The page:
Sergei Khadzhikurbanov, the orchestrator of journalist Anna Politkovskaya's murder, has been granted early release from prison, where he was serving the tenth year of his 20-year sentence, after taking part in Russia’s invasion of Ukraine. Officially, Khadzhikurbanov was not due to be released until 2034. The journalist's children Vera Politkovskaya, Ilya Politkovsky and the editorial board of Novaya Gazeta, her former employer, issued a joint statement after the news of Khadzhikurbanov’s release went public.
The Insider quotes the translated statement in full.
“One of the organizers of the murder of Novaya Gazeta columnist and our mother Anna Politkovskaya was pardoned and rose to the rank of officer in the war zone [in Ukraine].
Sergei Khadzhikurbanov was convicted by a jury for 20 years. But he was released last year, as reported by his lawyer Alexei Mikhalchik and journalists at [Telegram channel] Baza, without having served even half of his sentence.
Neither the victims nor the editorial staff were informed about the murderer’s pardon. As they haven’t informed [us] about how they’re looking for the other killers — most importantly, the customer. Because they are not looking for them. Because they are being covered up.
Based on some ‘rational’ needs that have nothing to do with conscience and justice — just as they have nothing to do with decisions to pardon the killers.
They [the authorities] will say: everything is according to the law, no one should have been notified, it’s a legal procedure, and so on.
To this we reply: there's no need to seek refuge behind a legal system where judges' gavels have turned into instruments of torture, creating holes in the very fabric of the law. The state no longer upholds the law; rather, it manipulates the law for its own twisted purposes. [The Russian state] hands down 25 years [in prison] for one’s beliefs and pardons murderers who are in demand by the government.
For us, this ‘pardon’ is not evidence of the murderer’s redemption of guilt and remorse. It is a monstrous fact of injustice and lawlessness, an insult to the memory of a person killed for her beliefs and fulfilment of her professional duty.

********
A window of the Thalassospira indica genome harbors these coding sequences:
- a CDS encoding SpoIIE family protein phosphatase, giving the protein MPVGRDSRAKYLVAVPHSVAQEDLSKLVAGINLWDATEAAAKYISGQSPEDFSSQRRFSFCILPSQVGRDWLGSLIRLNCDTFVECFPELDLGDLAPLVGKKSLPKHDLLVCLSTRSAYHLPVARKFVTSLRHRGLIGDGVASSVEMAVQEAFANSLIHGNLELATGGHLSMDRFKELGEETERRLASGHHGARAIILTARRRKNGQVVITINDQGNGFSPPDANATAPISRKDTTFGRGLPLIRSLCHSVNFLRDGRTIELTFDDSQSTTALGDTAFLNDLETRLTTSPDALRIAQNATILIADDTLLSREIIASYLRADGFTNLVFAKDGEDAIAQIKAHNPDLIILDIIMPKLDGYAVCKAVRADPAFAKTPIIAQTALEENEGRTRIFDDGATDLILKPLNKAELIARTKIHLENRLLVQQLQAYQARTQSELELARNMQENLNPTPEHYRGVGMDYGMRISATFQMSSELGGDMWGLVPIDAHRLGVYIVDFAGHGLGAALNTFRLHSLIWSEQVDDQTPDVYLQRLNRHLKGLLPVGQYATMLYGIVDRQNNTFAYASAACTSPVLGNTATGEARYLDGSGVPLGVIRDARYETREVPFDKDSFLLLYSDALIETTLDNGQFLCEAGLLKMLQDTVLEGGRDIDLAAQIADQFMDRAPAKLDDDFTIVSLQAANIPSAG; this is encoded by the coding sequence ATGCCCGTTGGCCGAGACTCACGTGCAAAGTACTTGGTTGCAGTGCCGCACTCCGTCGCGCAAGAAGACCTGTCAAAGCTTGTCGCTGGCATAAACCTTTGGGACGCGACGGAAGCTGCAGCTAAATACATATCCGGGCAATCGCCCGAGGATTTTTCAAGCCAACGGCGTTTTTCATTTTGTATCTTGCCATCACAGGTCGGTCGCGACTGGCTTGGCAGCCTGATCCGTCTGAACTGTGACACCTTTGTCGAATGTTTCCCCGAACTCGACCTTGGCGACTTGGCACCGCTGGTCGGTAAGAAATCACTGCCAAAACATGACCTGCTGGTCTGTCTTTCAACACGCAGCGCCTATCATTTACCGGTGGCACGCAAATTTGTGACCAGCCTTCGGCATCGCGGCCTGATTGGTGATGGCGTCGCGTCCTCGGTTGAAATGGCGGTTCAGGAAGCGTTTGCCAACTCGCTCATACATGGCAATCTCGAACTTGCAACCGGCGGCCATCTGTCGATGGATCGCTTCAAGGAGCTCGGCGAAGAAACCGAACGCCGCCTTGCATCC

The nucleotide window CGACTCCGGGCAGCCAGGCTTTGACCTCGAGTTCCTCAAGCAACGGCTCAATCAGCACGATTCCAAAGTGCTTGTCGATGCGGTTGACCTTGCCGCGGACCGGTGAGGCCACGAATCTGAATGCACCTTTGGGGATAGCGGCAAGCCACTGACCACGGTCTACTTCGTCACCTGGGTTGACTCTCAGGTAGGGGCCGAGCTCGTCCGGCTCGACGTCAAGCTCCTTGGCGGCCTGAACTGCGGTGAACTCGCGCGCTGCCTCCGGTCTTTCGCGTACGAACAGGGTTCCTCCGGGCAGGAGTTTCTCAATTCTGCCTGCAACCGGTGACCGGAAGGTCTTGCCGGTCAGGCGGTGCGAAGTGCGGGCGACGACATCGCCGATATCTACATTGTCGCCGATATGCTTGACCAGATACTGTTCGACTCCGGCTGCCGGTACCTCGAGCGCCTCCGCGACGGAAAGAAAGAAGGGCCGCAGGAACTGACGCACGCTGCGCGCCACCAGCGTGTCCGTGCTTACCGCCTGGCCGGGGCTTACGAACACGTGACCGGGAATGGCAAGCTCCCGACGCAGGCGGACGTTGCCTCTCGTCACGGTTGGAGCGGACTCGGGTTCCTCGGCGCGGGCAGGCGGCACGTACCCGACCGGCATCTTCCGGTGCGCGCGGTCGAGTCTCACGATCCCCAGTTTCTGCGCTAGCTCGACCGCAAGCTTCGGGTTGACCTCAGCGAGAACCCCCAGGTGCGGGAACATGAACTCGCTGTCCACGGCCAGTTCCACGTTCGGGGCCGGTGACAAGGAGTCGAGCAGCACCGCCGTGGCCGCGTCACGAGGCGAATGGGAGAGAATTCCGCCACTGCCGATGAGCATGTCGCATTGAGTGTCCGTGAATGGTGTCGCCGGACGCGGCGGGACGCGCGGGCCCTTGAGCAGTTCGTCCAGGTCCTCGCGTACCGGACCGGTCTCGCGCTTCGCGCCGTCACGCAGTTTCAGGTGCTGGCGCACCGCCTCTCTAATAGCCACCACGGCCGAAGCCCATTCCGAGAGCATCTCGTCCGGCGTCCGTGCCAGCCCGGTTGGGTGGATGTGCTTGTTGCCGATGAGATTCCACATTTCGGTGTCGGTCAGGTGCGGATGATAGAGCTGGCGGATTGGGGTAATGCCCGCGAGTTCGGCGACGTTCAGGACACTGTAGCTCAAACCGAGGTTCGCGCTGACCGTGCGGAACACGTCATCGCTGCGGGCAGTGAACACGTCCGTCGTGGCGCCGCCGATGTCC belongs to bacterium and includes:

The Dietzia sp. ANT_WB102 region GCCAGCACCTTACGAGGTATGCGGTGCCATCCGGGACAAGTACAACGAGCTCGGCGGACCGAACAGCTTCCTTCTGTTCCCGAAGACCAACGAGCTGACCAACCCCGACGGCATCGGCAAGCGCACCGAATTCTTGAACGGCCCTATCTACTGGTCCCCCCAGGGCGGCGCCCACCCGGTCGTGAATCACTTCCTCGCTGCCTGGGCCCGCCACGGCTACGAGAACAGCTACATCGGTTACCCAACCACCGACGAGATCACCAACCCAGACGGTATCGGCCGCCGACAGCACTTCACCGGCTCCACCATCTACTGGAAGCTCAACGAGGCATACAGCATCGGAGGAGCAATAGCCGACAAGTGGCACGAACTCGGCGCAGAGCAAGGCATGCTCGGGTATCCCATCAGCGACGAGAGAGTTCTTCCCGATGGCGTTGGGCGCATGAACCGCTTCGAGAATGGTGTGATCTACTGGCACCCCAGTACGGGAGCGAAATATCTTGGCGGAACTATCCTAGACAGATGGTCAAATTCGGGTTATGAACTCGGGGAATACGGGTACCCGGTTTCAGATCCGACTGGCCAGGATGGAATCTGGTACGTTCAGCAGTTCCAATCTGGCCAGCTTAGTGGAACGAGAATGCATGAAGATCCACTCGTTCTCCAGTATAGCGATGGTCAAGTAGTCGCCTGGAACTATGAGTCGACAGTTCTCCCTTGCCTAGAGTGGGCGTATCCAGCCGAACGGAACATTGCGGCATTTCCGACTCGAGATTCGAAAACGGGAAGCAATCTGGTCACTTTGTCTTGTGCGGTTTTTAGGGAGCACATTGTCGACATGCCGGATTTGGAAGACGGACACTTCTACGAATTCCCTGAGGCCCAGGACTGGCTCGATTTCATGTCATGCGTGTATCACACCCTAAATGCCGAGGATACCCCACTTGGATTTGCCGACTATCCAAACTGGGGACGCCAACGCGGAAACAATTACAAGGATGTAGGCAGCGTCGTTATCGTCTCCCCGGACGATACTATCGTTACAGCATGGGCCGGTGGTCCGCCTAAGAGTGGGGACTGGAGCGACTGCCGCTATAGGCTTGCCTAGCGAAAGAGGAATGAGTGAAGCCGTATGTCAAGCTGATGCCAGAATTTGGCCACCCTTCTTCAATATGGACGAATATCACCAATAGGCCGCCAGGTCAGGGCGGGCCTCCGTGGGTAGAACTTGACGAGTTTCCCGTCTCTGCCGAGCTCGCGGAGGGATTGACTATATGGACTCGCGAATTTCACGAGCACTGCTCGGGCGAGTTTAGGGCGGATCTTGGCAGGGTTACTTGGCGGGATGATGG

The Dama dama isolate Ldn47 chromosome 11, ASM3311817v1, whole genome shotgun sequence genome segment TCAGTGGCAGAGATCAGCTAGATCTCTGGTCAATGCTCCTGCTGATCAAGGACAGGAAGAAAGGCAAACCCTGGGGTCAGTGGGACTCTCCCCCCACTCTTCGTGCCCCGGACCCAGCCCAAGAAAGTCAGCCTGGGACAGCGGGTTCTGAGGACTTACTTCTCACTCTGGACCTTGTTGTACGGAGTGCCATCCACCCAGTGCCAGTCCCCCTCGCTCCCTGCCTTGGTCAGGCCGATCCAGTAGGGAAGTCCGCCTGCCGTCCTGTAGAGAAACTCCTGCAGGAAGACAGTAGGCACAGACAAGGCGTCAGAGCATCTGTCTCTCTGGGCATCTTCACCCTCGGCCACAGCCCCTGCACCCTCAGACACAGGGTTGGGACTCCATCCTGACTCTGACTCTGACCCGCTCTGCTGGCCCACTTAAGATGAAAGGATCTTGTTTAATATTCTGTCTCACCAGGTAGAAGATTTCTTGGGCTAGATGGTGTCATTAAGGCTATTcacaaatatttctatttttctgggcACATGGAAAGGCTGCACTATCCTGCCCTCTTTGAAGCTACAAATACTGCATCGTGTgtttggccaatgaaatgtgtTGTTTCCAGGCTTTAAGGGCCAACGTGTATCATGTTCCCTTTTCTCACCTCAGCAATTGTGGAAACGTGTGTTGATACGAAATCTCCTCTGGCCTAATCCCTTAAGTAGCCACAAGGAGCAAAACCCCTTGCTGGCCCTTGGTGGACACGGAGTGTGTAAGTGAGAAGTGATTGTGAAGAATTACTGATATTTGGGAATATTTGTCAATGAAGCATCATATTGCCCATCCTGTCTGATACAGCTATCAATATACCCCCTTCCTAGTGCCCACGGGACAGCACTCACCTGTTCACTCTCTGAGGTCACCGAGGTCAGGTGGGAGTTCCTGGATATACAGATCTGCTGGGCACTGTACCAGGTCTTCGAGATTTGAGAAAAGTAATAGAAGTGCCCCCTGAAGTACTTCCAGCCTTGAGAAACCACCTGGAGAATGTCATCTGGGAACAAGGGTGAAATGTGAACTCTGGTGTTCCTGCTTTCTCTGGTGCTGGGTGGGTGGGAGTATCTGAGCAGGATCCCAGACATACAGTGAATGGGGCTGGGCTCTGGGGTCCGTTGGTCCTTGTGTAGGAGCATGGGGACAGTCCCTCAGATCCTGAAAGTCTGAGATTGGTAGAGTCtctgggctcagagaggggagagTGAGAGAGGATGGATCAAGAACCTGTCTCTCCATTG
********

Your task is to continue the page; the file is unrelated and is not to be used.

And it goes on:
We will remind you who the pardoned Khadzhikurbanov is.
He was a former captain of the Moscow RUBOP [Regional Anti-Organized Crime Directorate], the police department for fighting organized crime, who received his first sentence for the ‘abuse of power’ — as it is mildly called when law enforcement officers commit crimes.
He served his sentence in the Ryazan Region, in a [penal] colony for former police officers, which didn’t prevent him from regularly appearing in Moscow and socializing with his colleagues and gangsters from a criminal group engaged in contract killings, illegal surveillance, and apartment fraud involving the kidnapping of homeowners.
When he was arrested on suspicion of organizing the murder of Anna Politkovskaya, he was also charged with kidnapping and causing harm to the kidnapped person's health (i.e. torture).
He didn’t cooperate with the investigation, didn’t testify, and didn’t admit guilt.
There is nothing to comment on. There is no one to demand [justice] from. Seeking justice is pointless — [justice] has been thrown in solitary confinement for discrediting the authorities.
And the killers will do what they used to do, mocking the victims, their relatives and friends, witnesses, the court, the law and the state, which turned out to be so weak that it turned to them for help and leniency.
This is what will remain in history.”
Anna Politkovskaya, a Russian journalist and human rights activist, was assassinated in the entrance of her Moscow apartment building on October 7, 2006. Six individuals were sentenced to lengthy prison terms for their roles in her murder, ranging from 11 years to life.
Life sentences were handed to Chechen gangster Lom-Ali Gaitukaev, convicted for organizing the killing, and his nephew Rustam Makhmudov. Gaitukaev passed away in prison in June 2017. Three others, including Sergei Khadzhikurbanov, who served as middlemen in orchestrating the crime, received sentences ranging from 14 to 20 years in prison.
In October 2021, the statute of limitations on Politkovskaya's murder expired, with the individuals who commissioned the killing remaining unidentified. Fifteen years had passed since the murder — according to Russian law, after that period, individuals involved in a particularly serious crime are no longer liable for prosecution.
In July 2018, the European Court of Human Rights acknowledged that the investigation into Anna Politkovskaya's murder “failed to look properly into who commissioned the crime” and granted her relatives compensation of 20,000 euros.